Right now, it’s pushing for more water systems to use PVC pipes, rather than traditional metal ones. This would risk vinyl chloride contamination in our water supply, endangering public health and our right to safe water.

So far, these efforts are paying off. The four member chemical companies in the Vinyl Institute have all announced multi-million or billion-dollar expansions to their PVC operations in recent years.

What’s more, as we replace fossil power with renewables, the growth of vinyl chloride and plastics would serve as a lifeline to fossil fuel corporations.

That’s already happening in Western Pennsylvania, just 20 miles away from East Palestine. In Beaver County, PA, a Shell cracker plant has recently begun operations turning ethane into plastic. Already, the plant has violated its permits for air pollution — it spewed as many toxic volatile organic compounds in September 2022 as it was permitted for the entire year.

We Can’t Let Vinyl Chloride Pollution Continue

We don’t have to live with vinyl chloride, and we don’t have to let the vinyl lobby or the frackers win. We have alternatives to PVC plastics that we could be using, and we have laws that the EPA could wield to regulate and even ban toxic chemicals. 

So we’re calling on the EPA to ban vinyl chloride, and we’ll keep fighting until all our communities are safe from it.

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Big Oil’s Bet On Plastic Is Gambling With Our Future


CC BY 2.0, Dying Regime / Flickr
by Mia DiFelice

Update (October 25, 2023): This week, Sen. Jeff Merkley (D-OR) and Rep. Jared Huffman (D-CA) reintroduced the Break Free From Plastic Pollution Act. This bill would be a massive first step to reducing plastic pollution and stopping the fossil fuel industry from locking us into more oil, gas, and plastic production.

The Break Free From Plastic Pollution Act would ban many single-use, non-recyclable plastic products (like single-use carry out bags) nationwide. It would also require makers of packaging, containers, and food service products to create waste management programs. 

Help us build a safer, healthier, more sustainable future by calling on your representative to support the Break Free From Plastic Pollution Act!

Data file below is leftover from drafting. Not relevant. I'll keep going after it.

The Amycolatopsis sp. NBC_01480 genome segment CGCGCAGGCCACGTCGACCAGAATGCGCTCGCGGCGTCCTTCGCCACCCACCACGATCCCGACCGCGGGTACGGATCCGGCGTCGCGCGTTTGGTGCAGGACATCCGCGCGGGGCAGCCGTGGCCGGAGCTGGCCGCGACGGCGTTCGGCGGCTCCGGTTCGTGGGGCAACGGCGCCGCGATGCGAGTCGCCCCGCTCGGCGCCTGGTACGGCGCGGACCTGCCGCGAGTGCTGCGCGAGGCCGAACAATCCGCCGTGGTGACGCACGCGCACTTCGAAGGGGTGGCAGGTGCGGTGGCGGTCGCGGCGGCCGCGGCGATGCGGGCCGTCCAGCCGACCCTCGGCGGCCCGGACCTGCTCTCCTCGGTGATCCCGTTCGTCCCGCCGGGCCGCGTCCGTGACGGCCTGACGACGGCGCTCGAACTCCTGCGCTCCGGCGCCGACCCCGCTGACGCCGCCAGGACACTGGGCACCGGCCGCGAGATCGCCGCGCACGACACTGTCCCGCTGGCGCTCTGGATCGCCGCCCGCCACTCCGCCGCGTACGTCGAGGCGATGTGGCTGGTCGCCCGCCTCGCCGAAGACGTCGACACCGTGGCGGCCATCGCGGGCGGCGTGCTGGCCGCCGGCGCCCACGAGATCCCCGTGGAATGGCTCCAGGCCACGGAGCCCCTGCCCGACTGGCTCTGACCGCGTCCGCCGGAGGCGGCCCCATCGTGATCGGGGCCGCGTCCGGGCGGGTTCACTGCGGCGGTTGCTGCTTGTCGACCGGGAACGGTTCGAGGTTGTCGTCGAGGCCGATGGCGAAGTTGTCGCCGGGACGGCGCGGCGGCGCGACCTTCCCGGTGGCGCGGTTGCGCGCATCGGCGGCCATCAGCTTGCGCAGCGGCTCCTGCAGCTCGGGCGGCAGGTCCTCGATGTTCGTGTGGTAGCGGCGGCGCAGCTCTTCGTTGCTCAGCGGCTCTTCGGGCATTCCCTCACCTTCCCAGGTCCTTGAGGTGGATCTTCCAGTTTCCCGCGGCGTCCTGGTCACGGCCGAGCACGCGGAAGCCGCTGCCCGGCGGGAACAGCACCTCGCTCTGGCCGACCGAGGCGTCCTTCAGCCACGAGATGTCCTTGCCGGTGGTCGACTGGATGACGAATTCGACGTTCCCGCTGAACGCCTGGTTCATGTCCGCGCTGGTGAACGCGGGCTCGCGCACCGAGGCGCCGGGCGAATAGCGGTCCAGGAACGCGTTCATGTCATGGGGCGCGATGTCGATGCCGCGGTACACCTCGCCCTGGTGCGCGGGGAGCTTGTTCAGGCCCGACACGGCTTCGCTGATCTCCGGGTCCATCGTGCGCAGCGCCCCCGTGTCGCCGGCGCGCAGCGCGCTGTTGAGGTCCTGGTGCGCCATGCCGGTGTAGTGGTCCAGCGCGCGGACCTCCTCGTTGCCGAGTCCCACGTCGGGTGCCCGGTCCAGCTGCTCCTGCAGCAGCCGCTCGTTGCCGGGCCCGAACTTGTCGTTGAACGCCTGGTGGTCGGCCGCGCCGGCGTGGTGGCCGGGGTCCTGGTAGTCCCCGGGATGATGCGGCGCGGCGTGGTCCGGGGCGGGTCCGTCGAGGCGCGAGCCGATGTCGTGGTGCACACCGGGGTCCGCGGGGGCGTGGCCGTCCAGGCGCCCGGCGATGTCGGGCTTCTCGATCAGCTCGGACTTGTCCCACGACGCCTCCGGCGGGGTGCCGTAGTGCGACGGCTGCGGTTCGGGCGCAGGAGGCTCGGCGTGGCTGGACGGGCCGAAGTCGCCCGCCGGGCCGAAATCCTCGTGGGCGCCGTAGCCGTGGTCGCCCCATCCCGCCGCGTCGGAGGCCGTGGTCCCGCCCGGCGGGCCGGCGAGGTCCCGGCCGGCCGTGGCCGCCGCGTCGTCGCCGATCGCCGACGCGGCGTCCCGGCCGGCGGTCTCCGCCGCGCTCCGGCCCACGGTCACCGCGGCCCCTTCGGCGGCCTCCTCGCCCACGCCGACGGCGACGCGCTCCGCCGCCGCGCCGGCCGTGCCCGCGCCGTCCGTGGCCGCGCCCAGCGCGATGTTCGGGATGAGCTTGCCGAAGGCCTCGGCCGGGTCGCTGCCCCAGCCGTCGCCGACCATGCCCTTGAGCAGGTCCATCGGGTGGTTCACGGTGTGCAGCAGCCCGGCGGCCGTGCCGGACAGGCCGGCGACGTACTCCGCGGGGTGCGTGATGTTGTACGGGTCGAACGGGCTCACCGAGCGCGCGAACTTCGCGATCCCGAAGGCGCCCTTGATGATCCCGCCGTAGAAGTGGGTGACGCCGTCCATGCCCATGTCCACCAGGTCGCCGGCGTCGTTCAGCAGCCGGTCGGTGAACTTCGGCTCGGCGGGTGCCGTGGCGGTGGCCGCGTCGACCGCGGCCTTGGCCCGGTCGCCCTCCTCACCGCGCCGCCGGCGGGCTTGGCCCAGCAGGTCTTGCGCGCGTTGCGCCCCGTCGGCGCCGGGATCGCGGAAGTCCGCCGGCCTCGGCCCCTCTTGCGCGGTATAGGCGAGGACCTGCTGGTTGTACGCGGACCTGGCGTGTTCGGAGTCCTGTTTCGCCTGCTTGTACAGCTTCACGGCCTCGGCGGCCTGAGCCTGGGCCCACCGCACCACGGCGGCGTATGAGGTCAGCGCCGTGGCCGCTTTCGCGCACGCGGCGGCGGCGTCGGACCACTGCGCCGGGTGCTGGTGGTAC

Although we have a long fight ahead of us to transition off fossil fuels, the tide is turning. Consumers around the world are demanding greener power and more action on climate change. 

Big Oil has read the writing on the wall and has added a new tool to its arsenal — plastics. While public opinion turns against dirty energy, corporations are pushing petrochemicals to keep us hooked on fossil fuels.

Big Oil Is Betting Billions On Plastic

In the 2010s, the fracking boom created such a glut of natural gas that the industry scrambled to find new markets for it. Petrochemical companies were happy to step in. Ethane, a main raw material in many plastics, has doubled production in the U.S. from 2013 to 2021. Desperate to offload the surplus, U.S. companies send it around the world, often at bargain-bin prices. Ethane exported from the U.S. has gone from nonexistent to 300,000 barrels a day. The result — an explosion of plastic. Now, experts expect plastic production and consumption to triple by 2060.

The construction planned to expand the industry needs to stay in the blueprints. From cracker plants to pipelines, this infrastructure is expensive and dangerous. If all the planned projects are completed, emissions from plastics will double by 2050. These projects include 350 chemical plants that would introduce health risks to nearby communities. But since 2010, petrochemical companies have already spent $200 billion to expand plastics manufacturing infrastructure. 

At the same time, public opinion is getting hip to our plastic problem. Cities and states across America are banning certain kinds of single-use plastic. On a global level, Canada, India, France, and many other countries have placed their own bans just this year. Such measures predict shifting prices and future failure. Big Oil’s bet on the industry will entrench billions of dollars into infrastructure that will likely become unprofitable in a few years.